New paper published by Christian Geiß, Hannes Taubenböck and colleagues on “Benefts of global earth observation missions for disaggregation of exposure data and earthquake loss modeling: evidence from Santiago de Chile” in the journal Natural Hazards.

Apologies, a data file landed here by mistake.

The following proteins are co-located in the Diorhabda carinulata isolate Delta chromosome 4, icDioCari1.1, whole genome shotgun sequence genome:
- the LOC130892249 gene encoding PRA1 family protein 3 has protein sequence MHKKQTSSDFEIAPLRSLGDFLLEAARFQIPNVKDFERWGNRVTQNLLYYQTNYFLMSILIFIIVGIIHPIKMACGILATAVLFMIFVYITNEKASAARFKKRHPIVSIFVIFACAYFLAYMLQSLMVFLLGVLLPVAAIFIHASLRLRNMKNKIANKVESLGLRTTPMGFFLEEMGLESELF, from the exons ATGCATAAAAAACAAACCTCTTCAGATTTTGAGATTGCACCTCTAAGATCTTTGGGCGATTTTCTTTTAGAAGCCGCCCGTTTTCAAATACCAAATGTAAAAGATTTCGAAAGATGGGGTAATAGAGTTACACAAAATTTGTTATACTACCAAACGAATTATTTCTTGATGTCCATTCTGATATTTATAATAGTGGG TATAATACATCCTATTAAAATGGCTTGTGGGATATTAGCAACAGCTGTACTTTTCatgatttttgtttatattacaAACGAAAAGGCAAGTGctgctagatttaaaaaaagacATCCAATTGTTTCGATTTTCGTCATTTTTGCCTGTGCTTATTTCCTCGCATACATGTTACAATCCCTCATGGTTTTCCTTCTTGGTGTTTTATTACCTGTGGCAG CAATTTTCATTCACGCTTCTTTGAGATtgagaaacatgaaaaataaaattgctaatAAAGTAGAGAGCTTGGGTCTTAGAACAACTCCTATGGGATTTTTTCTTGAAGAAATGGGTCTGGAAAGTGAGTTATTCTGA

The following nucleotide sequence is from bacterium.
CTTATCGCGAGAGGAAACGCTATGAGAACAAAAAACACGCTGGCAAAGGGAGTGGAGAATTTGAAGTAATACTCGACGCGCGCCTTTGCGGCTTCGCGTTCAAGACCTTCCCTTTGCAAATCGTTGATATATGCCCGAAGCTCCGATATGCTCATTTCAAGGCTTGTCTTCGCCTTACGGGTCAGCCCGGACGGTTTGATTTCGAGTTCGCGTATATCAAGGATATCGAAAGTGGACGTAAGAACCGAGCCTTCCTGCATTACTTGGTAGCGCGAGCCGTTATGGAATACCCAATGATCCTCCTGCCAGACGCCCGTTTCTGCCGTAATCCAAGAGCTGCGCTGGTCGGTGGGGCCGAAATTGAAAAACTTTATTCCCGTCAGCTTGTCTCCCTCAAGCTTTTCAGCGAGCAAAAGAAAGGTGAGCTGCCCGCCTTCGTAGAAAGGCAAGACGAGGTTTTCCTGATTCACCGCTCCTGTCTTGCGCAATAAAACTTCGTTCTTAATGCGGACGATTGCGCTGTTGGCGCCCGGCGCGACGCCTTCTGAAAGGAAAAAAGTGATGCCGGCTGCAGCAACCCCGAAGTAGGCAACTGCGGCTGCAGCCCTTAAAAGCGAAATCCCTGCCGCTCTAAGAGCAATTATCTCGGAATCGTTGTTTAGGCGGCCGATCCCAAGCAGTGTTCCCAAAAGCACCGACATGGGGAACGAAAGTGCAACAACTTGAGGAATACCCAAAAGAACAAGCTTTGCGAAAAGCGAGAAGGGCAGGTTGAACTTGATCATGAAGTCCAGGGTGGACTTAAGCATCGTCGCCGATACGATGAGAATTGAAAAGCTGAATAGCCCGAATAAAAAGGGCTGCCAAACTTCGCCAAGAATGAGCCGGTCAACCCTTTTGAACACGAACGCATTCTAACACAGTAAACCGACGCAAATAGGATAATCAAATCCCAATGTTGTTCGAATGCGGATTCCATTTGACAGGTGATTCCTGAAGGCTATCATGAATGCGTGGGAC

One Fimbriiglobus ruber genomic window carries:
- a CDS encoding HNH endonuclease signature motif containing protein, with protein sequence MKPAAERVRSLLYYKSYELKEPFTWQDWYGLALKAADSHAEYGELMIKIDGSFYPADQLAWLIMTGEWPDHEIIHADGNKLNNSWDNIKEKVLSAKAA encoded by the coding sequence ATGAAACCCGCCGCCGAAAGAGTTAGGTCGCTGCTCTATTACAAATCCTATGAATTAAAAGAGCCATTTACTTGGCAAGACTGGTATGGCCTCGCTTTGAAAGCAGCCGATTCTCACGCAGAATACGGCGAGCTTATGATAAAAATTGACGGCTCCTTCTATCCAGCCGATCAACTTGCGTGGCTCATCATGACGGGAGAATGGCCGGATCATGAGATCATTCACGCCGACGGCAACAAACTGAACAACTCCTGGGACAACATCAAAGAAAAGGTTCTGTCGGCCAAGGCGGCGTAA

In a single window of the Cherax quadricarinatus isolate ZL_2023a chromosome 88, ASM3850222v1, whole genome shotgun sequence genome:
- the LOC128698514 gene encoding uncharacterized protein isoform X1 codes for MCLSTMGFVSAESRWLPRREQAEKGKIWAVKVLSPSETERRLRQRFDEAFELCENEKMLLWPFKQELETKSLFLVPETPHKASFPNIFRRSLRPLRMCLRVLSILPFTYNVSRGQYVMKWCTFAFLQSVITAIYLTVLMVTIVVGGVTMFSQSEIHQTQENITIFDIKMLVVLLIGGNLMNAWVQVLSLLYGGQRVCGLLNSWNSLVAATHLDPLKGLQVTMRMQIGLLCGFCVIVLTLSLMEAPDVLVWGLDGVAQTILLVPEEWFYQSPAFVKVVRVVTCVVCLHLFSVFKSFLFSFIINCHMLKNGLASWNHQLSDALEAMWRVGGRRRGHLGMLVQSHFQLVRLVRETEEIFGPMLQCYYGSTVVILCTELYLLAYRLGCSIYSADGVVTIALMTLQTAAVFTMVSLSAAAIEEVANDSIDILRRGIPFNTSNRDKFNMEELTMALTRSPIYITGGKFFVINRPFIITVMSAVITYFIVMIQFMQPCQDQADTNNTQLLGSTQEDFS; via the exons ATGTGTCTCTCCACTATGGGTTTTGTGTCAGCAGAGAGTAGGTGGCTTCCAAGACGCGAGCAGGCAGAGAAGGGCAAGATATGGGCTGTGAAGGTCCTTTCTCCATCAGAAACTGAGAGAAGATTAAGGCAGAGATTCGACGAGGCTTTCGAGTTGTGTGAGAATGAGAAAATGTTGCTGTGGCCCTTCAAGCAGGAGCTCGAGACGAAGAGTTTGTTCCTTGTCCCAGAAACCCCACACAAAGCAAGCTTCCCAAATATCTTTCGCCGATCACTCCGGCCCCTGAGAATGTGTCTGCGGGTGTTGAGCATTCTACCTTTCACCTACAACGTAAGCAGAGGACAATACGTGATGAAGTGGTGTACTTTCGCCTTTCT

Exposure is an essential component of risk models and describes elements that are endangered by a hazard and susceptible to damage. The associated vulnerability characterizes the likelihood of experiencing damage (which can translate into losses) at a certain level of hazard intensity. Frequently, the compilation of exposure information is the costliest component (in terms of time and labor) of risk assessment procedures. Existing models often describe exposure in an aggregated manner, e.g., by relying on statistical/census data for given administrative entities. Nowadays, earth observation techniques allow the collection of spatially continuous information for large geographic areas while enabling a high geometric and temporal resolution. Consequently, we exploit measurements from the earth observation missions TanDEM-X and Sentinel-2, which collect data on a global scale, to characterize the built environment in terms of constituting morphologic properties, namely built-up density and height. Subsequently, we use this information to constrain existing exposure data in a spatial disaggregation approach. Thereby, we establish dasymetric methods for disaggregation. The results are presented for the city of Santiago de Chile, which is prone to natural hazards such as earthquakes. We present loss estimations due to seismic ground shaking and corresponding sensitivity as a function of the resolution properties of the exposure data used in the model. The experimental results underline the benefits of deploying modern earth observation technologies for refined exposure mapping and related earthquake loss estimation with enhanced accuracy properties.
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